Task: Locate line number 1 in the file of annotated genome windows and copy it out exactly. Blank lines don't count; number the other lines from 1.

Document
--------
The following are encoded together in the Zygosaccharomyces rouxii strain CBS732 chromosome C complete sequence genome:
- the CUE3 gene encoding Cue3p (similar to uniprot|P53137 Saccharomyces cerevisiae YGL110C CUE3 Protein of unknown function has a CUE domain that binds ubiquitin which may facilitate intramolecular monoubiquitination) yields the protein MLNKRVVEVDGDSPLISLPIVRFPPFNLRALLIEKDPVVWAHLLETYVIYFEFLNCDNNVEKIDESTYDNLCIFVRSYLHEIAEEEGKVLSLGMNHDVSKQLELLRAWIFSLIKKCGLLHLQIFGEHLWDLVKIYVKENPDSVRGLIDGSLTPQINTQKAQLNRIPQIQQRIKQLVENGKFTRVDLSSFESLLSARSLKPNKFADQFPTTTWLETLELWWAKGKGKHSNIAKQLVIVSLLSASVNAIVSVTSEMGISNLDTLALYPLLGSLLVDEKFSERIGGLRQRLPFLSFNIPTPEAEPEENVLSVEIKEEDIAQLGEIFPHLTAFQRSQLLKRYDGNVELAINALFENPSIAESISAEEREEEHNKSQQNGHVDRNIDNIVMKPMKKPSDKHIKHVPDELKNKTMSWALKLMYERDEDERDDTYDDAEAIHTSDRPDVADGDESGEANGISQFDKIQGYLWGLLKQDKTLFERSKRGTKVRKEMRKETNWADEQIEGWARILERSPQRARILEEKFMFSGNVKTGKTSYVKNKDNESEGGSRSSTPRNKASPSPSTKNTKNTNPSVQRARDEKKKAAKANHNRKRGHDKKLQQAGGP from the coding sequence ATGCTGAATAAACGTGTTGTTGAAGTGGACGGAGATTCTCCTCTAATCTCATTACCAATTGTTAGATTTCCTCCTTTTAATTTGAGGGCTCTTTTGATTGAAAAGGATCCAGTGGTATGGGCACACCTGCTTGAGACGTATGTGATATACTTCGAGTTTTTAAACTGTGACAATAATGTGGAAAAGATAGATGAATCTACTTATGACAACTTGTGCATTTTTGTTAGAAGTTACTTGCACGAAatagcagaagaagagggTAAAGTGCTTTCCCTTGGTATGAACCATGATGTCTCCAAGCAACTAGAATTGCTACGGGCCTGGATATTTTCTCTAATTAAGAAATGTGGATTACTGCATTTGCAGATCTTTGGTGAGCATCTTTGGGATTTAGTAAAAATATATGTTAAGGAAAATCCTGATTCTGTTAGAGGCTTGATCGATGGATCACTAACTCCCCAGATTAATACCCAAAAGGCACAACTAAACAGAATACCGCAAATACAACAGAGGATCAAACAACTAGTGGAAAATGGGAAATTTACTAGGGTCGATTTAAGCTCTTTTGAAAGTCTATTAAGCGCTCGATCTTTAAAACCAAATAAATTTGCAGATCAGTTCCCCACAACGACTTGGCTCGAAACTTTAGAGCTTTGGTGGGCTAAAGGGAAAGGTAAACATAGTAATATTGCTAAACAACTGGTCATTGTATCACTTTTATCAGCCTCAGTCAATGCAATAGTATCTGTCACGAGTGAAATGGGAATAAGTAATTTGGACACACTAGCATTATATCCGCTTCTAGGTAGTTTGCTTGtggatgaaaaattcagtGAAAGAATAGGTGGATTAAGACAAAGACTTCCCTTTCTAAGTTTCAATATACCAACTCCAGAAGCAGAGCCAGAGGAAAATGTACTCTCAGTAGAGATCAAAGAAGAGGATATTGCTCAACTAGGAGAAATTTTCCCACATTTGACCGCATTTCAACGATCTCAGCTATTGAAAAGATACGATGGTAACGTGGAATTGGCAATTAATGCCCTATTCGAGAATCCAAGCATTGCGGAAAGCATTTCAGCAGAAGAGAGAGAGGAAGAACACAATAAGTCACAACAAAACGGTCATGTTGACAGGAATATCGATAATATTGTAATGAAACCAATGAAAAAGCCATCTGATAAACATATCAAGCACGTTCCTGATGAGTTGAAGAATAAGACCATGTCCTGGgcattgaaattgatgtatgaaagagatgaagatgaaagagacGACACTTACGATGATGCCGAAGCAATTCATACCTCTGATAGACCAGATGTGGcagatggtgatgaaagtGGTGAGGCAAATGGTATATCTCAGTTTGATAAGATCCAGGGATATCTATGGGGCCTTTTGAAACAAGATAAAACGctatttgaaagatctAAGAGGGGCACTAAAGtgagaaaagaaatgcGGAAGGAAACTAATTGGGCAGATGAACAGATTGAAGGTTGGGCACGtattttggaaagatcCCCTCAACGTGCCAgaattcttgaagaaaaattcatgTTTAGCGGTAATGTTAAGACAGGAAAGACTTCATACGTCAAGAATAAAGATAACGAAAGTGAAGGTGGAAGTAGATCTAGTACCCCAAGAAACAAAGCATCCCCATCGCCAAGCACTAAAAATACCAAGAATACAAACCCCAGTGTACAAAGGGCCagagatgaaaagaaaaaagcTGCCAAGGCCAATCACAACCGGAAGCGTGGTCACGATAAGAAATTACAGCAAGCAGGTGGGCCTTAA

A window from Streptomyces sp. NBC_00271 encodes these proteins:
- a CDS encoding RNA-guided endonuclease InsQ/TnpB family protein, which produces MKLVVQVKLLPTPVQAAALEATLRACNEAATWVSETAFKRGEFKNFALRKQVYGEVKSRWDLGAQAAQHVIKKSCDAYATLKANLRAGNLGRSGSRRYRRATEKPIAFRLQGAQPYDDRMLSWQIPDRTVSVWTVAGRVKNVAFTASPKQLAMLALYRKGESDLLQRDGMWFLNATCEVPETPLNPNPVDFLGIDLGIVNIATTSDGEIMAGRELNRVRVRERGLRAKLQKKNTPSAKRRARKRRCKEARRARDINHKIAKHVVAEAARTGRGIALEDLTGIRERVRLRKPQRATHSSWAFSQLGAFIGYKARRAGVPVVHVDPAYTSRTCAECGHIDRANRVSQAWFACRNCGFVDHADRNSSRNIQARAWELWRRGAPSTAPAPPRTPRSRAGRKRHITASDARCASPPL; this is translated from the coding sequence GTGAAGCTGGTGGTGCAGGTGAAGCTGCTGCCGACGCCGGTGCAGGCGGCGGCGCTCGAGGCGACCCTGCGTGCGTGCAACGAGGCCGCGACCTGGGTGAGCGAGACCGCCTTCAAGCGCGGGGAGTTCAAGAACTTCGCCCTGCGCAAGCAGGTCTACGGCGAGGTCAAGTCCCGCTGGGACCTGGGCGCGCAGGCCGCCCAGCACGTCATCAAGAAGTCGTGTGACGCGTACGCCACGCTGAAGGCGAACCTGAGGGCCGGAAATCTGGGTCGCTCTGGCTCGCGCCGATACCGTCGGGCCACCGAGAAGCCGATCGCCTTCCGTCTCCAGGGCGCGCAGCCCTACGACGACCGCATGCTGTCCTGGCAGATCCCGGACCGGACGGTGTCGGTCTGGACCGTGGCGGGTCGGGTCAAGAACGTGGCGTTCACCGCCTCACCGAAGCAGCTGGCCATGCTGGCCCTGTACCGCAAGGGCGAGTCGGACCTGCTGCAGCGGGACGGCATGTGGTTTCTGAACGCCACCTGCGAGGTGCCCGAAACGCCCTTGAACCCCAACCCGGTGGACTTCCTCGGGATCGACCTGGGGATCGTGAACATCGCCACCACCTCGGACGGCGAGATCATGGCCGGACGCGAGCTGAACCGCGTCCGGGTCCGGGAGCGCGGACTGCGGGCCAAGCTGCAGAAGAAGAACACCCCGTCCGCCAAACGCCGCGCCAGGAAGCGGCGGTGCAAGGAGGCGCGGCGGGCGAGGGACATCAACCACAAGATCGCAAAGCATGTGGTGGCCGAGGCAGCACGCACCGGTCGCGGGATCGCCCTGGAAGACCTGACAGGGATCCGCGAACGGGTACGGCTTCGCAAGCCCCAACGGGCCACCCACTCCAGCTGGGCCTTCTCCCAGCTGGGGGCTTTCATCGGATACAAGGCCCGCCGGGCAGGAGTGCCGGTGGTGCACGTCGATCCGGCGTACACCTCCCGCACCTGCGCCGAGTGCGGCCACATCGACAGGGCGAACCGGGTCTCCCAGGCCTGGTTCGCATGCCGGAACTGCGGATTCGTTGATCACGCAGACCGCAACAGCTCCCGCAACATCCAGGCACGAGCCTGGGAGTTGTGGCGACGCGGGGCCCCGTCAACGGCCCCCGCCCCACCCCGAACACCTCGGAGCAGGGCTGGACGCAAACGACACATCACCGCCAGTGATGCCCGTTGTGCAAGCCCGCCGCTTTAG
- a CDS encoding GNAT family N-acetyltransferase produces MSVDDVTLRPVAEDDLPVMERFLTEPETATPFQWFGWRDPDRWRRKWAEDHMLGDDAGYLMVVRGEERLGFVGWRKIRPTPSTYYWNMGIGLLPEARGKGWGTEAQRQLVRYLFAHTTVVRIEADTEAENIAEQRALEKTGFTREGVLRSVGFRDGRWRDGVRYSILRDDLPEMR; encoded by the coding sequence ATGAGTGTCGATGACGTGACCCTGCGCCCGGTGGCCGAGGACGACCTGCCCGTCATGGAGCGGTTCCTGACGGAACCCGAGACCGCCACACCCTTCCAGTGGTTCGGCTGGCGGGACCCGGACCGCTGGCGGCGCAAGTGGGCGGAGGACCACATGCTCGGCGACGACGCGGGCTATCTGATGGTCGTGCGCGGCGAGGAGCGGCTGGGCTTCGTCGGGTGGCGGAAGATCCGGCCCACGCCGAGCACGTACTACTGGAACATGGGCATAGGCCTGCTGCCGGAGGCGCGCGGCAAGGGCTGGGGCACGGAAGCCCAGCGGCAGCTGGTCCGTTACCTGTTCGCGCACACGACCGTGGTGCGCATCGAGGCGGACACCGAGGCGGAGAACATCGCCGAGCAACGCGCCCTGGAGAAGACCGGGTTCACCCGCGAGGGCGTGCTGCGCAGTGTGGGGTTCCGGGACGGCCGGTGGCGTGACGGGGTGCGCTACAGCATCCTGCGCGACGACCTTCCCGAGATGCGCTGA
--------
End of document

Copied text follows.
The following are encoded together in the Zygosaccharomyces rouxii strain CBS732 chromosome C complete sequence genome: